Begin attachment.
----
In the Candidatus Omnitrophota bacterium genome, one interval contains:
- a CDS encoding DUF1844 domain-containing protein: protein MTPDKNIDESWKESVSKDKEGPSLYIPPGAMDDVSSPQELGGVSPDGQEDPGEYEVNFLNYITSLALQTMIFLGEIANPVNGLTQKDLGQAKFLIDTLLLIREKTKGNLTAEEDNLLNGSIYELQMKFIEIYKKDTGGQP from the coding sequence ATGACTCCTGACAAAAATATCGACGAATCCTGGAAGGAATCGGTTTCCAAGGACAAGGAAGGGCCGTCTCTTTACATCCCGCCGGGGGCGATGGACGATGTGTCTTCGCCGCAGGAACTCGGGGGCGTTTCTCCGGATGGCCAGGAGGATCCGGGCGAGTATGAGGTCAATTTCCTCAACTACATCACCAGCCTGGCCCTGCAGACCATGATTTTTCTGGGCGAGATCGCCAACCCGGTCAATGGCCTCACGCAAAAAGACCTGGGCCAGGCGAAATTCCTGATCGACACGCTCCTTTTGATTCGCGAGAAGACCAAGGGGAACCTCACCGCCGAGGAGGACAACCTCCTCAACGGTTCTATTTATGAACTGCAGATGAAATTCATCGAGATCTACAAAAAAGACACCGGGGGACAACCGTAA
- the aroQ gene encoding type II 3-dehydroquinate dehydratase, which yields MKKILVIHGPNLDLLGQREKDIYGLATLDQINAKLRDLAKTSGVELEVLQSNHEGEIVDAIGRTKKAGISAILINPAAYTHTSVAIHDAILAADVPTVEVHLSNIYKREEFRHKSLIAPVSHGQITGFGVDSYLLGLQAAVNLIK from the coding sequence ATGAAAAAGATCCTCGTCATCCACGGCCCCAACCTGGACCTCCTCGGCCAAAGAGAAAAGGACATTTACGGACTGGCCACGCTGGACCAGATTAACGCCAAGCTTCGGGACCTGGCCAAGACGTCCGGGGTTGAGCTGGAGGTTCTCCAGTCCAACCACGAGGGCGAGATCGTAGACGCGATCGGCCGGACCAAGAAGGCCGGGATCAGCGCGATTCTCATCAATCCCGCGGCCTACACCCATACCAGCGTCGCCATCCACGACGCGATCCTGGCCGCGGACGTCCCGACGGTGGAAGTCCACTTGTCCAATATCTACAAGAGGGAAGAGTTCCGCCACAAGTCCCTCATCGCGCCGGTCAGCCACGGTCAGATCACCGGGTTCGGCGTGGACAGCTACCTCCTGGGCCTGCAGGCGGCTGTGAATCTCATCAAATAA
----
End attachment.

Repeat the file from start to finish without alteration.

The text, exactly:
In the Candidatus Omnitrophota bacterium genome, one interval contains:
- a CDS encoding DUF1844 domain-containing protein: protein MTPDKNIDESWKESVSKDKEGPSLYIPPGAMDDVSSPQELGGVSPDGQEDPGEYEVNFLNYITSLALQTMIFLGEIANPVNGLTQKDLGQAKFLIDTLLLIREKTKGNLTAEEDNLLNGSIYELQMKFIEIYKKDTGGQP from the coding sequence ATGACTCCTGACAAAAATATCGACGAATCCTGGAAGGAATCGGTTTCCAAGGACAAGGAAGGGCCGTCTCTTTACATCCCGCCGGGGGCGATGGACGATGTGTCTTCGCCGCAGGAACTCGGGGGCGTTTCTCCGGATGGCCAGGAGGATCCGGGCGAGTATGAGGTCAATTTCCTCAACTACATCACCAGCCTGGCCCTGCAGACCATGATTTTTCTGGGCGAGATCGCCAACCCGGTCAATGGCCTCACGCAAAAAGACCTGGGCCAGGCGAAATTCCTGATCGACACGCTCCTTTTGATTCGCGAGAAGACCAAGGGGAACCTCACCGCCGAGGAGGACAACCTCCTCAACGGTTCTATTTATGAACTGCAGATGAAATTCATCGAGATCTACAAAAAAGACACCGGGGGACAACCGTAA
- the aroQ gene encoding type II 3-dehydroquinate dehydratase, which yields MKKILVIHGPNLDLLGQREKDIYGLATLDQINAKLRDLAKTSGVELEVLQSNHEGEIVDAIGRTKKAGISAILINPAAYTHTSVAIHDAILAADVPTVEVHLSNIYKREEFRHKSLIAPVSHGQITGFGVDSYLLGLQAAVNLIK from the coding sequence ATGAAAAAGATCCTCGTCATCCACGGCCCCAACCTGGACCTCCTCGGCCAAAGAGAAAAGGACATTTACGGACTGGCCACGCTGGACCAGATTAACGCCAAGCTTCGGGACCTGGCCAAGACGTCCGGGGTTGAGCTGGAGGTTCTCCAGTCCAACCACGAGGGCGAGATCGTAGACGCGATCGGCCGGACCAAGAAGGCCGGGATCAGCGCGATTCTCATCAATCCCGCGGCCTACACCCATACCAGCGTCGCCATCCACGACGCGATCCTGGCCGCGGACGTCCCGACGGTGGAAGTCCACTTGTCCAATATCTACAAGAGGGAAGAGTTCCGCCACAAGTCCCTCATCGCGCCGGTCAGCCACGGTCAGATCACCGGGTTCGGCGTGGACAGCTACCTCCTGGGCCTGCAGGCGGCTGTGAATCTCATCAAATAA